That came straight from my background. A lot of times you see Asian roles being painted as a caricatures in Western film where they don't even care enough whether the other language is authentic or genuine. But from my experience, this is how it was growing up. For a lot of transplanted or foreign-born Chinese kids, they experience dual cultures. They're a different way when they act with their friends [than] when they come home. But that's what they have to revert to. And not for those kids, people [in general] do that too. Your work life, your private life, and your family life -- it's completely different, but it's natural how that is. In the script, there was never any mention of [Zack] having to speak Mandarin because Zack -- he didn't have to be Asian. A lot of [actors of] different races and ethnicities tested for Zack as well. After I was cast, we actually had a conversation with the director, and we intimately discussed how Zack would act around his mom -- his family setting. Definitely for me, it felt important that he speak authentic fluent Mandarin with his mother. It was the only way to go about it.
So essentially you helped create this character.
Our director [Dean Israelite] and creative team gave us such leeway in creating these characters and their origins. Not just their cultural and personal backgrounds, but also in the action styles -- how they would fight. Because I really didn't want just a cookie cutter action role or action figure. I think for Zack... how we fight, how we act, how we behave, how we move -- comes out of how we feel, the person we feel we are. Zack has all this angst inside of him -- he's not going to stand out some pretty poses and wushu kicks, right? It comes from this inner rage that he has. Zack is not just me. Often, I say that I'm just my face double for my stunt double. Because we actually discuss these moves, these action scenes and practice them, so I can do them and he can perform them with our stunt director [and] our coordinator very intimately and in a lot of detail. It has to fit to be congruent.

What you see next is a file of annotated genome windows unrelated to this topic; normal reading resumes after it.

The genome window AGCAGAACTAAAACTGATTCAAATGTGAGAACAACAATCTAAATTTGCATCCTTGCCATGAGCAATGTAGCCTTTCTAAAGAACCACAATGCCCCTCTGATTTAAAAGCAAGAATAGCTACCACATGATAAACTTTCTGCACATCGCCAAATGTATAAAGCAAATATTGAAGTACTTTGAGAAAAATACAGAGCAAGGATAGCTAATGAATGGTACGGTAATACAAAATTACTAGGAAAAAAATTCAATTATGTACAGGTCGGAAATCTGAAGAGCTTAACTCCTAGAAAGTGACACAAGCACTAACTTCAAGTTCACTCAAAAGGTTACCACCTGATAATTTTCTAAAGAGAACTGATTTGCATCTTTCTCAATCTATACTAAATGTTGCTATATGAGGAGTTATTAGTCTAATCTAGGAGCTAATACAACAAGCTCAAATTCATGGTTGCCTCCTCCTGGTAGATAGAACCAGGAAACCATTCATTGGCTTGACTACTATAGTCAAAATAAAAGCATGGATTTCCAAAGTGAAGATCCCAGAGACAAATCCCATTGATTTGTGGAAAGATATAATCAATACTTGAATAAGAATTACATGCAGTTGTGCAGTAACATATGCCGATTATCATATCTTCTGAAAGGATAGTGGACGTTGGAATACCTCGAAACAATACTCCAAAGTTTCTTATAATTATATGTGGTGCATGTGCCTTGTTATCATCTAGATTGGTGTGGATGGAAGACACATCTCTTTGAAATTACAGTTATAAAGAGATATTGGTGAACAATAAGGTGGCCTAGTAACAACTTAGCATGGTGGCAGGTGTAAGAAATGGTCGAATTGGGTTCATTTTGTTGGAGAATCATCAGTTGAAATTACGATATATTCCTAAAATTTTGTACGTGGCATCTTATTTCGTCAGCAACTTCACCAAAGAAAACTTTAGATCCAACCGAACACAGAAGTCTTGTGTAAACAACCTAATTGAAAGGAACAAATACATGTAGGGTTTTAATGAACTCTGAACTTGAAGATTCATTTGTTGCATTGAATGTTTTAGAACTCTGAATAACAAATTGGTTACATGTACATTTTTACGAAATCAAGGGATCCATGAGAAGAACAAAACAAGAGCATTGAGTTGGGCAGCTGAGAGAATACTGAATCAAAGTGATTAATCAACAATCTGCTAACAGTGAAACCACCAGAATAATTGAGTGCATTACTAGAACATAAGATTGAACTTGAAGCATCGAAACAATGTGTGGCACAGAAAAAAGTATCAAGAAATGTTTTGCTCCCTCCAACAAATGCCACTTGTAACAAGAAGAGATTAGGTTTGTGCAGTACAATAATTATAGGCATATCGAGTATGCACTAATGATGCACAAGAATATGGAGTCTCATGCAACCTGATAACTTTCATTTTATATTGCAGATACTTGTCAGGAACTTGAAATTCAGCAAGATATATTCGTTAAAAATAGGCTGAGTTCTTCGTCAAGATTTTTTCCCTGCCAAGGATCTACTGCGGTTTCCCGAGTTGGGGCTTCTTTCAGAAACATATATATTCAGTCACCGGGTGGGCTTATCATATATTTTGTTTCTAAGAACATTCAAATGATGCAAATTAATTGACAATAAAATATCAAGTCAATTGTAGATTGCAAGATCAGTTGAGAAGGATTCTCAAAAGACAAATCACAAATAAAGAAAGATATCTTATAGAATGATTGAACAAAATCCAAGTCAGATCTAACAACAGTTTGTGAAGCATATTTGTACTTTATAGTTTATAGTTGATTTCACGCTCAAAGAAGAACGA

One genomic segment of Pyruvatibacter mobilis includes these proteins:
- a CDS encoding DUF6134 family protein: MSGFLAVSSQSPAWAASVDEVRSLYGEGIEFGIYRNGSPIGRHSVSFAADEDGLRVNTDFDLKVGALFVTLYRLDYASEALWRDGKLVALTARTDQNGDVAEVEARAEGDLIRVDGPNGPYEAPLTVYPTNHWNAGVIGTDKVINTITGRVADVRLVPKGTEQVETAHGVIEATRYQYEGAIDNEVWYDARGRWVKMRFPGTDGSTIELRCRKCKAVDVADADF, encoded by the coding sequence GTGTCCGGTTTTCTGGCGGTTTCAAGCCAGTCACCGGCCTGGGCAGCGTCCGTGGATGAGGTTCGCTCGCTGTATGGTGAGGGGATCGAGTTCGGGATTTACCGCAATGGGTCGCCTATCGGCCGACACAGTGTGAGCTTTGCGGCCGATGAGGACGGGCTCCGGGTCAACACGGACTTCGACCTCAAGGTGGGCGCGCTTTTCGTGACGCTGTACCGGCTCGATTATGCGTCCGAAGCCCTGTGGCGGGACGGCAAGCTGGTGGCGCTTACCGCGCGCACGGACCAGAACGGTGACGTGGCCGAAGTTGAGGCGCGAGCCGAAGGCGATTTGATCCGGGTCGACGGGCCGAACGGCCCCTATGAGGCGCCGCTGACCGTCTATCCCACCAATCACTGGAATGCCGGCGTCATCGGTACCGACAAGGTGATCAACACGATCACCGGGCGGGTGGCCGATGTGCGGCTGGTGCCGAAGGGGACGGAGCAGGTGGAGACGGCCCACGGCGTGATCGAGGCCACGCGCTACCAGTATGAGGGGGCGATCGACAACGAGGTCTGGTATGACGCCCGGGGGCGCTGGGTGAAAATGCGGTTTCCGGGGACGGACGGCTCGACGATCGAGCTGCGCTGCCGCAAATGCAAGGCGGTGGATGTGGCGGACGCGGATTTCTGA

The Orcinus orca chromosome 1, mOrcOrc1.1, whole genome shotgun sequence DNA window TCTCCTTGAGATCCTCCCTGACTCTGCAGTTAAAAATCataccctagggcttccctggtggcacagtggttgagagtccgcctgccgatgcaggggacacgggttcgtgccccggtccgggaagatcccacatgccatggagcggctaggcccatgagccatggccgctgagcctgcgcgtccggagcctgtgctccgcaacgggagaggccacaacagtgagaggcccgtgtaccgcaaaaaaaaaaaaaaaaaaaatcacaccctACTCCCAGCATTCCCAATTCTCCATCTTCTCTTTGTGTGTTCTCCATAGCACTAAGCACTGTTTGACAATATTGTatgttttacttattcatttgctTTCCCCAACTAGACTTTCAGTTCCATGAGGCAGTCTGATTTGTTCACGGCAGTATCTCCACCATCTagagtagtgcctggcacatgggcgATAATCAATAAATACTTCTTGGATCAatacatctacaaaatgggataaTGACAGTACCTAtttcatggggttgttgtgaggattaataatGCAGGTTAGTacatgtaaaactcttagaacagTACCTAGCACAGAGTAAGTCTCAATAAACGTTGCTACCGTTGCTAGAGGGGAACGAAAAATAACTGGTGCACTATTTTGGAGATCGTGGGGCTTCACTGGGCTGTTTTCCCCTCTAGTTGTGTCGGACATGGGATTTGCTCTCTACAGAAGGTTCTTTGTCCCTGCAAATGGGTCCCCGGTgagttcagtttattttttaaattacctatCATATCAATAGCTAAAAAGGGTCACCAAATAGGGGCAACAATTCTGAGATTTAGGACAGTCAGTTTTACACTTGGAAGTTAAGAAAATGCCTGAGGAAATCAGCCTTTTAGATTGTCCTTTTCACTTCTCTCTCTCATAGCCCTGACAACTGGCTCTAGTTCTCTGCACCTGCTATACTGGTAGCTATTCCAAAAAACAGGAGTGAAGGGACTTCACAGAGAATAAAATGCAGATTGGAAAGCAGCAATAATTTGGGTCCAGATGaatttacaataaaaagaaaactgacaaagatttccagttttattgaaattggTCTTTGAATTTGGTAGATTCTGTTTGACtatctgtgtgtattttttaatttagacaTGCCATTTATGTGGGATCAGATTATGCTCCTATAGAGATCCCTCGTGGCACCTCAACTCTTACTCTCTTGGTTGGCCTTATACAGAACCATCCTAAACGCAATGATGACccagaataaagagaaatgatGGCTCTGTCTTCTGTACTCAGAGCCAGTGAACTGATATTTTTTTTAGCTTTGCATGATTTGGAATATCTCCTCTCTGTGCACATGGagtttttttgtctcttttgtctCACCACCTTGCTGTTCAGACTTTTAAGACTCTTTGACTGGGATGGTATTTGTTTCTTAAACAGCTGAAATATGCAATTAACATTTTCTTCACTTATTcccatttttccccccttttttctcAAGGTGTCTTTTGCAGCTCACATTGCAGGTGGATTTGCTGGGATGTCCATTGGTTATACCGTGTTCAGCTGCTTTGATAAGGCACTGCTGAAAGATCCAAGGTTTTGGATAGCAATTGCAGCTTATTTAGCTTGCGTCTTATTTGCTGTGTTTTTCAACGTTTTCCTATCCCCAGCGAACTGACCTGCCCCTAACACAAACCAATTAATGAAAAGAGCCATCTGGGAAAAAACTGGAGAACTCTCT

In contrast to the other characters, Zack grew up in a low income family, which is even more of a rarity to see with Asians in the media.
Even we [as Asians] get sucked into this belief sometimes that as long as work hard, we can push through, but a lot of Asians are disadvantaged. [In some cases] they're transplanted from one culture to another -- you don't know how to behave at first. Through life and circumstance, you sometimes fall into the wrong part of your life and you don't know how to deal with it. That's the multi-dimensional part in it. It's the multi-layered characters I really want to create in Zack and [also] for [other] projects going forward.
With diversity being such a hot topic in the media, do you feel a weight representing Asians on screen?
Another interviewer just paid me such a great compliment -- he said "You know, Zack is for sure the sex symbol in this movie." And that's another thing -- I feel that Asian men in film have been really emasculated. Also, going back to your question, I don't feel that weight because it can't just be me alone. I feel like it has to be a whole horde of people. It's a whole movement here. I'm hoping my work in this film can augment that wave and push it forward, and give it more momentum.
Well, we're all in this together.
That's right. Together we are more. [Laughs]
You can follow Ludi at @ludi_lin on Twitter and @ludilin on Instagram. Be sure to catch him in Power Rangers in theaters nationwide this weekend on March 24.